Q&AZ: Why have the gas prices in Phoenix stayed so high in 2023?
Through KJZZ's Q&AZ project, several listeners have asked why gas prices in the Valley have been so high this year.
Gas prices in the Phoenix area have been trending way above the national average for most of 2023, and that’s not usually the case. Arizonans have noticed that disparity when traveling to the Gulf Coast, East Coast and other parts of the country. And they want to know what’s causing the big, sustained spike in local prices.
Like so many products, the price of gas is driven by supply and demand. This year, Phoenix fell victim to supply disruptions based on two factors.
First, Arizona has no refineries of its own, so all gas has to be delivered from out-of-state refiners. Second, the Environmental Protection Agency and state regulations require a special blend of oxygenated gasoline called Clean Burning Gas, or CBG, in Maricopa County to help keep down air pollution in metro Phoenix.
Arizona’s gasoline is refined in southern California, southern New Mexico and western Texas, according to Dennis Hoffman, a professor of economics at Arizona State University. The Phoenix area gets its gas from California, while Tucson gets most of its gas from Texas, according to the U.S. Energy Information Administration.
But refinery maintenance that had been delayed several years by the pandemic caused a significant supply shortage this year.
“The refineries in El Paso and southern New Mexico went offline for a significant period in March and April, and that is what limited supply for the Arizona blend,” Hoffman said. “So that made us scramble to get the blend made in other refineries.”
There are different CBG blends for summer and winter, according to the Arizona Department of Agriculture. The summer blend is meant to keep gas from evaporating quickly in the high temperatures. However, this makes the summer blend more expensive than its winter counterpart, but the summer blend does have slightly better mileage, according to the Auto Club of Southern California.
Arizona has special, or boutique, blends of gas, which are more expensive than common blends, Hoffman said. And that tends to exacerbate any supply issues, because there are fewer refineries manufacturing those blends.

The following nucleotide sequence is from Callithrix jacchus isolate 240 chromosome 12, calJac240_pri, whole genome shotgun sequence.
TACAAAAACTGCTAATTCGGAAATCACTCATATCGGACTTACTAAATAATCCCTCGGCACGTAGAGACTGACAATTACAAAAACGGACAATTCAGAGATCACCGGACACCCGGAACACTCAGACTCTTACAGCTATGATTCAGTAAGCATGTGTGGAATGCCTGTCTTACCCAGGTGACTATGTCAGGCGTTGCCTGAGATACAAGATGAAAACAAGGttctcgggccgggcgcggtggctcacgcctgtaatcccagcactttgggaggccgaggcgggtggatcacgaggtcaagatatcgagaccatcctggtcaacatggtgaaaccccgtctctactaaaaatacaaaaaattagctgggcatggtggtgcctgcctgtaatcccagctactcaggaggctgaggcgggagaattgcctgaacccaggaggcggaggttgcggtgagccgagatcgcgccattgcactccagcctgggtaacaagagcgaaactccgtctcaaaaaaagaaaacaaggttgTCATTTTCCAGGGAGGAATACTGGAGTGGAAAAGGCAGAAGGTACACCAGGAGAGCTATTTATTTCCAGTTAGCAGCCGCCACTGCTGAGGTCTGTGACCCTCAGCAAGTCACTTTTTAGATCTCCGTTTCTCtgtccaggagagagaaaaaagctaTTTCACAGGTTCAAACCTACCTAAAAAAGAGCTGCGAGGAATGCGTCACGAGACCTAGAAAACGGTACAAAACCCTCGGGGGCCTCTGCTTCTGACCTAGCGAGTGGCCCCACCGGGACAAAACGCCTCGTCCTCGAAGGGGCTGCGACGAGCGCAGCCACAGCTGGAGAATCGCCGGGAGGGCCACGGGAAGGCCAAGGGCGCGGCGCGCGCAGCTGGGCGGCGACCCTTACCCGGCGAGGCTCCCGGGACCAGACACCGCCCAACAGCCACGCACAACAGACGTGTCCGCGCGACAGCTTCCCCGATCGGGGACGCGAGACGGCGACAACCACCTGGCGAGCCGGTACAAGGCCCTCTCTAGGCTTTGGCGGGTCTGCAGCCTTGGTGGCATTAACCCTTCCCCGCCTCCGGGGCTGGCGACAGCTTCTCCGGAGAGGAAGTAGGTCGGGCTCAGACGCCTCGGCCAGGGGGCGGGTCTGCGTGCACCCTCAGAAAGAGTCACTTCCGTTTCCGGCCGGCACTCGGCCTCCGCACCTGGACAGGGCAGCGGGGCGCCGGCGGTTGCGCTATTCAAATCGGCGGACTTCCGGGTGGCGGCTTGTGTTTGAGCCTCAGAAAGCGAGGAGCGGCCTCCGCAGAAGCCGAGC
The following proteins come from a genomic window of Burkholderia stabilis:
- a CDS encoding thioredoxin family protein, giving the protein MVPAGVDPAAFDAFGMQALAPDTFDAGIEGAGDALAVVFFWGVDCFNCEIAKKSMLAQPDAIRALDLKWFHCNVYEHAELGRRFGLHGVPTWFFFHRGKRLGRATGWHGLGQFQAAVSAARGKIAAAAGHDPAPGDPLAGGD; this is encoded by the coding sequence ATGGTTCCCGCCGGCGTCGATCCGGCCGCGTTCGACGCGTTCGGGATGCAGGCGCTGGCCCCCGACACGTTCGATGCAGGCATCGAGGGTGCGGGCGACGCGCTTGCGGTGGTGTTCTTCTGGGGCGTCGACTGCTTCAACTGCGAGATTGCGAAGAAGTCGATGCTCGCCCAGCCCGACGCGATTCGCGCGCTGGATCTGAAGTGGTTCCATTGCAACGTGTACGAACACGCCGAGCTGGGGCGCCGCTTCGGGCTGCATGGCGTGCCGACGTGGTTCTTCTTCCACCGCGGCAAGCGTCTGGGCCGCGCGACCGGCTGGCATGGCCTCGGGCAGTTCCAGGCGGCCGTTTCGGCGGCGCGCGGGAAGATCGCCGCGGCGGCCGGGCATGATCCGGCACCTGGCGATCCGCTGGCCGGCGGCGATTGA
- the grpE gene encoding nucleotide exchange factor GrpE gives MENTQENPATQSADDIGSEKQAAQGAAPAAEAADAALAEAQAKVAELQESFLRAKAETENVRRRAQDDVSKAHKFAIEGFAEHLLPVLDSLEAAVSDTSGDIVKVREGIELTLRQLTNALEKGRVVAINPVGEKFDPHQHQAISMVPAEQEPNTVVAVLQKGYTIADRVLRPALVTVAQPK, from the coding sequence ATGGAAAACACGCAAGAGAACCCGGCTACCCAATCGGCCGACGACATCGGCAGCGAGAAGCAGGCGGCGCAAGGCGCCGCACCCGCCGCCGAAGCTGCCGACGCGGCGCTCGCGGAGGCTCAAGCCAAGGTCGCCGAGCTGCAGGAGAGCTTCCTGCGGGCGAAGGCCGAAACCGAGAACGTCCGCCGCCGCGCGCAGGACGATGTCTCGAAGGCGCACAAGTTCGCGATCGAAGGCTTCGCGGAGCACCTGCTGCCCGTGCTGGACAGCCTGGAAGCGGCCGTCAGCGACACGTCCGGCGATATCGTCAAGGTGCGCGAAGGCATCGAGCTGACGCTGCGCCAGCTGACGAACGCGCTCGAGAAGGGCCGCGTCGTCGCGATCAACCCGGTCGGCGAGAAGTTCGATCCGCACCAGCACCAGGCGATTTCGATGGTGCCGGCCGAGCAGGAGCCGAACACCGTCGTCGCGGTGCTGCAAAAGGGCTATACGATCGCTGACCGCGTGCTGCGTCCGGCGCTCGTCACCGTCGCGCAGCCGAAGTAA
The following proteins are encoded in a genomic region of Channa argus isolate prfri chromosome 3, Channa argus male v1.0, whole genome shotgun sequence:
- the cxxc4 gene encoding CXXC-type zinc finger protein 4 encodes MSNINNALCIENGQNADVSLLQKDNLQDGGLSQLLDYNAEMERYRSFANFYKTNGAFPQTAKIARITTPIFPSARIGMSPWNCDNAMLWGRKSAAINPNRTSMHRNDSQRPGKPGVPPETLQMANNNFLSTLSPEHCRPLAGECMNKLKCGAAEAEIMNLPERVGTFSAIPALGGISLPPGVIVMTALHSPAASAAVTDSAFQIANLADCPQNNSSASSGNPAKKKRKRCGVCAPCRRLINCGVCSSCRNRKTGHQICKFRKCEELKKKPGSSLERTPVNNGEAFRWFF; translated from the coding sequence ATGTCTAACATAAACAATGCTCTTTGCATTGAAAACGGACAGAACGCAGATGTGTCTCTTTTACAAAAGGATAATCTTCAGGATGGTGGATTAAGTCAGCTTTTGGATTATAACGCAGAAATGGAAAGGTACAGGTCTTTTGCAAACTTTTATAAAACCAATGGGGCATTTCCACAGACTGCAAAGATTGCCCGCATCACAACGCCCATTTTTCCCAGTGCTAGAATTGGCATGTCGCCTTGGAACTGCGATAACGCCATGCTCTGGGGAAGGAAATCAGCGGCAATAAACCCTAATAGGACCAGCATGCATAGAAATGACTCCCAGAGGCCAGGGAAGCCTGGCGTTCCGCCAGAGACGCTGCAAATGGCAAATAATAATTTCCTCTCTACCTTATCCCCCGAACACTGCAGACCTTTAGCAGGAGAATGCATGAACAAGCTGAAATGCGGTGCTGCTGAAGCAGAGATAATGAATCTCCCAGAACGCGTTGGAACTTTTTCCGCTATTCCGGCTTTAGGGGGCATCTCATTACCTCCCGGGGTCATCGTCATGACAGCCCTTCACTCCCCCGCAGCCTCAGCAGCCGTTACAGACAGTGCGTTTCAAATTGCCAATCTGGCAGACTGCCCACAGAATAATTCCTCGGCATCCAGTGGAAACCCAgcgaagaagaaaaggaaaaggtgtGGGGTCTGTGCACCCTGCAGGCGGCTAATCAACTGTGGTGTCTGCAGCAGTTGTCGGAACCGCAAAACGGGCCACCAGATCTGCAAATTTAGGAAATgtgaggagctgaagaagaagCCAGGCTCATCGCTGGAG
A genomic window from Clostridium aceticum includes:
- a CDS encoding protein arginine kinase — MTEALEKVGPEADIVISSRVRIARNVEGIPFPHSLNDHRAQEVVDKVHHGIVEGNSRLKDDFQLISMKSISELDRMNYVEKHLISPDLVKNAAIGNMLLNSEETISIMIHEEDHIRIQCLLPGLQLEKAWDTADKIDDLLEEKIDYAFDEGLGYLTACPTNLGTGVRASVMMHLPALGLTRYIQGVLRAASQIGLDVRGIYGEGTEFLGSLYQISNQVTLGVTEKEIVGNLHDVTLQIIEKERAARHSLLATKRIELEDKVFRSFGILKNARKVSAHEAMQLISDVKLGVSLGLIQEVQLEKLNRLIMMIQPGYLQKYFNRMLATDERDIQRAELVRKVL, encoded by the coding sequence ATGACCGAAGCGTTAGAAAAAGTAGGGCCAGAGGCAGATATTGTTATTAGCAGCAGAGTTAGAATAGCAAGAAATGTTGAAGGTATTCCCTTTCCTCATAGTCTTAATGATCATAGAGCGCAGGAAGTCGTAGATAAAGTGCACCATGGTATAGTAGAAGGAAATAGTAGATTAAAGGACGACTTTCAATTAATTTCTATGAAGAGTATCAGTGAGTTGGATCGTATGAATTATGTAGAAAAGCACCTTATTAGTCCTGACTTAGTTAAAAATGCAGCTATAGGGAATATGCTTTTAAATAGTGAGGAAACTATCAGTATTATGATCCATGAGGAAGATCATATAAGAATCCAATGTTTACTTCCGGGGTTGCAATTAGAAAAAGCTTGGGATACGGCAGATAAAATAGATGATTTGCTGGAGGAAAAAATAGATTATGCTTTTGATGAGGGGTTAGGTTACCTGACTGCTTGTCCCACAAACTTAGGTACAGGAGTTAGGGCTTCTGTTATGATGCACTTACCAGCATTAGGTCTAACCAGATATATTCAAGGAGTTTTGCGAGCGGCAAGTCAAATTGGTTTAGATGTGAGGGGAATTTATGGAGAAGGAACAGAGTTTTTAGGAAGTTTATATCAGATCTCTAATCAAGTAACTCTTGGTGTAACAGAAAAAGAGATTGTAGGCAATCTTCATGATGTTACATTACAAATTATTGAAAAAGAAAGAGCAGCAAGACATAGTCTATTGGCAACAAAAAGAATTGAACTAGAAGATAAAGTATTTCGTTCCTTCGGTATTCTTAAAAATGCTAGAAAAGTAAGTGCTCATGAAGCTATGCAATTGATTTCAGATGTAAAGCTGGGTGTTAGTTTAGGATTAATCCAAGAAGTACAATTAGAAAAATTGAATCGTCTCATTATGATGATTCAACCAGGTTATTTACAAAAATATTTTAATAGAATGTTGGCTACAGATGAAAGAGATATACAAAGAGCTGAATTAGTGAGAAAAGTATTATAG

“So, if we could identify a blend that had greater availability, that might help us deal with this issue,” Hoffman said. “Of course, the second solution would be to build a new refinery, but there appears to be no one eager to do that right now.”
The newest California refinery launched operations in 2021, and it was the first new refinery in the state, that is still open, since 1982, according to the California Energy Commision. Refineries typically need a turnaround maintenance every three to five years, according to the Texas-based Kendrick Oil Company.
Hoffman says prices go up when refineries close for maintenance, even scheduled maintenance, but it was unusual for two refineries to close at the same time.
Before any gas comes to Arizona, it first must go through regulation checks by Arizona’s Weights and Measures Services Division. The gas being piped into the state stops at distribution terminals to be blended with up to 10% ethanol to make it CBG and have samples taken. The gas is then taken to the dispensing site, where more samples are taken to be documented.
Since last year, Arizona has seen a price decrease from $5.12 in 2022 to $4.41 as the present average, according to AAA. That’s still far above the national average of $3.55.
Hoffman has observed that Arizona gas stations have had greater price variations recently, and says that could bode well for motorists.
“When you see disparities like that, it’s a sign, frankly, you’re coming off the high prices if you see one or two low ones,” he said. “That’s actually good news. That’s a sign that competition is starting to take over, and prices are headed down.”
Hoffman did note that it is summer travel season, which brings up the demand and price for gas. And he said that will likely slow the descent of Arizona’s gas prices.